Tony Perez (referee)

Anthony "Tony" Perez (born in 1931) is an American boxing referee and judge of Puerto Rican descent.[1] During his career, he refereed many major boxing fights and participated in a number of boxing related documentaries.[2]

Perez was active as a boxing referee during five decades; he oversaw fights between 1968 and 2005 and was both acclaimed and criticized among boxing's connoisseurs; he refereed 417 professional boxing fights. Several of the matches he refereed involved world boxing champions and Hall of Fame members.

Personal info

Perez was born in Brooklyn, New York but lived in Puerto Rico as a youth before returning to the United States. He currently lives in Barnegat, New Jersey. He was licensed to referee fights both in New York and in New Jersey.

Perez started boxing as an amateur while in the United States Army, according to People Magazine.[3] He was the Army's Caribbean area's Welterweight champion and then went to serve in Germany, where he obtained the Army's European command championship as well.

One night at a fight his mother attended, he got a cut on one of his eyes, leading her to ask him to give up boxing. Perez got married and had a son, he then worked odd jobs until finding work at a Seagram's distillery as a salesman. It was then that he decided to return to boxing in the refereeing and judging capacities, but it took him several years to be assigned his first fight.[4]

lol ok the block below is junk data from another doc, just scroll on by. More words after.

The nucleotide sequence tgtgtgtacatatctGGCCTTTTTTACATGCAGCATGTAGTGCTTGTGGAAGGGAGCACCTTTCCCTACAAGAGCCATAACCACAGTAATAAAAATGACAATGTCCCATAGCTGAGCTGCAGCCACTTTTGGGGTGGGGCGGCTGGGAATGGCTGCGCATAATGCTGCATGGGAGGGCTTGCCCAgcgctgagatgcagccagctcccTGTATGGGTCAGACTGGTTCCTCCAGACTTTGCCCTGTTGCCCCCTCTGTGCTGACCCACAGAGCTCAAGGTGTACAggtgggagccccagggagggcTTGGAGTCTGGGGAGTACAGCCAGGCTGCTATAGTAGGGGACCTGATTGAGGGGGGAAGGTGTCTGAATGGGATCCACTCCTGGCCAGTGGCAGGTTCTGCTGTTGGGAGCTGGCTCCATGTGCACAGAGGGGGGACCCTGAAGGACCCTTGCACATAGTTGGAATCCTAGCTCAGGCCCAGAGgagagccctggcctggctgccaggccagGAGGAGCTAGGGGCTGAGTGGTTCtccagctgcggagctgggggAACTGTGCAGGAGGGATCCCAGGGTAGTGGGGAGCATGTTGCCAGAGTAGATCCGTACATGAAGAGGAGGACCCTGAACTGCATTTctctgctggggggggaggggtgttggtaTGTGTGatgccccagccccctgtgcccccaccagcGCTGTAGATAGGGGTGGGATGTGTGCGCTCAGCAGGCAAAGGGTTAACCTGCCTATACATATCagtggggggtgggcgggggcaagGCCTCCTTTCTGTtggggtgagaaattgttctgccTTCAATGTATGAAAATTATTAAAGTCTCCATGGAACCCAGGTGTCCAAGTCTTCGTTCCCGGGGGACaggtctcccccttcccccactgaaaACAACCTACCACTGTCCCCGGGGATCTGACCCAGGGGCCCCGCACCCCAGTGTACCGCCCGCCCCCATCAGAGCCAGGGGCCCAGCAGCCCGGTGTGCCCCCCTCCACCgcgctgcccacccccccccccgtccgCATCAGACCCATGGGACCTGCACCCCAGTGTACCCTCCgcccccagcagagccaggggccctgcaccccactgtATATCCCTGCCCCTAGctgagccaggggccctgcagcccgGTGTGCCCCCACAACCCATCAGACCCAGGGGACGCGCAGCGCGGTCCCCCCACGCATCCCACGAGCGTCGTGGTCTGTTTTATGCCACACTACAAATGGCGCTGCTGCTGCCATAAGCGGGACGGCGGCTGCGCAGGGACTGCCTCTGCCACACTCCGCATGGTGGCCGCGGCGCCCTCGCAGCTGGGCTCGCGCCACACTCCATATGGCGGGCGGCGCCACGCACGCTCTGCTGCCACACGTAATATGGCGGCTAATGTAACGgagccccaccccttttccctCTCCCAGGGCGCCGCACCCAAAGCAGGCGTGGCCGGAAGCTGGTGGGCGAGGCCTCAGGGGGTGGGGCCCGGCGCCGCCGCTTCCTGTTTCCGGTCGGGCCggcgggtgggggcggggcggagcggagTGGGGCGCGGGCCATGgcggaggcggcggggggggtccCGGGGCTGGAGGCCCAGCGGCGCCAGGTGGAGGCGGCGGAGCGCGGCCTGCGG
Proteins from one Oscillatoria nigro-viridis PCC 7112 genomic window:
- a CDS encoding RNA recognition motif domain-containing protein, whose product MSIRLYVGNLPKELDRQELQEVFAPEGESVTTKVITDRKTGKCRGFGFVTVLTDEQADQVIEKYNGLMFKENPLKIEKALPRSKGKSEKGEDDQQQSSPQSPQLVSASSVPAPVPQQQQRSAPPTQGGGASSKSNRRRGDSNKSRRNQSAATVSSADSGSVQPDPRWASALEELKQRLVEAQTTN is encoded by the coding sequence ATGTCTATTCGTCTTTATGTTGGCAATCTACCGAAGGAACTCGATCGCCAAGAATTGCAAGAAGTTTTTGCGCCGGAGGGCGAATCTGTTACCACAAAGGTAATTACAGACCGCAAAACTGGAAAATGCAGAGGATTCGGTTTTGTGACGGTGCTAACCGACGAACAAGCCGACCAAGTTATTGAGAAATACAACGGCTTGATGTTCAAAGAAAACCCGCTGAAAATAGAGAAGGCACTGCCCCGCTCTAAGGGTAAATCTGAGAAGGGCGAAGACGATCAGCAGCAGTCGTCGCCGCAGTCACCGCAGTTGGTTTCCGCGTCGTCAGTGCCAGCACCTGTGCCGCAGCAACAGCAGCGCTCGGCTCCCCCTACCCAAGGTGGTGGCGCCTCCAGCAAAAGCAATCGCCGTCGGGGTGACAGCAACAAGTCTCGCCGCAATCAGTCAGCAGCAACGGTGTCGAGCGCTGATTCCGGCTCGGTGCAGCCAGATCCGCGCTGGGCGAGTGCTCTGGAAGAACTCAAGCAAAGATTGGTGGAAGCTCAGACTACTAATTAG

Perez met his future wife, future boxing judge Barbara Perez, as they were both working at the Seagram's distillery.[5] His wife lost a brother, who was a firefighter, during the September 11 attacks in 2001. She is a member of the New Jersey state's boxing hall of fame.

Major fights refereed

The first bout that Perez was assigned was the one between Buster Mathis and James J. Woody, which Mathis won by sixth round technical knockout September 26, 1968 at the Madison Square Garden in New York.[6] On May 26, 1969, Perez was the referee for the Dick Tiger versus Nino Benvenuti ten round non-title affair at the Madison Square Garden. Tiger won the fight by ten round unanimous decision; Perez was both the referee and one of the three judges for this fight and he scored it for Tiger 7-2-1;[7] both Tiger and Benvenuti are now members of the International Boxing Hall of Fame.

First world title bout

The first world championship bout refereed by Perez was the Joe Frazier versus Jimmy Ellis main attraction on Monday, February 16, 1970, Ellis was the defending World Boxing Association's world Heavyweight champion with a record of 27 wins and 5 losses, 12 wins by knockout against Frazier, who was undefeated and untied in 24 bouts, with 20 knockout wins, and recognized (Frazier) as the world Heavyweight champion in the American states of Illinois, New York, Pennsylvania, Massachusetts and Maine. This bout also took place at the Madison Square Garden. Frazier won the bout by fifth round technical knockout after Ellis could not come out of his corner after the fourth round.[8] Two weeks later, Perez was back in the ring to referee the bout between future world Middleweight champion Rodrigo Valdez of Colombia and ranked Puerto Rican Pete Toro, which Valdez lost by ten round decision.[9]

On October 26, 1970, Perez was the referee in the bout between the comebacking Muhammad Ali, who was making his first fight after a three year exile forced by boxing authorities over his refusal to join the United States Army in 1967, and California's Jerry Quarry, the first of two fights between those two boxers. The bout was held at the City Auditorium in Atlanta, Georgia and Ali won by third round technical knockout.[10]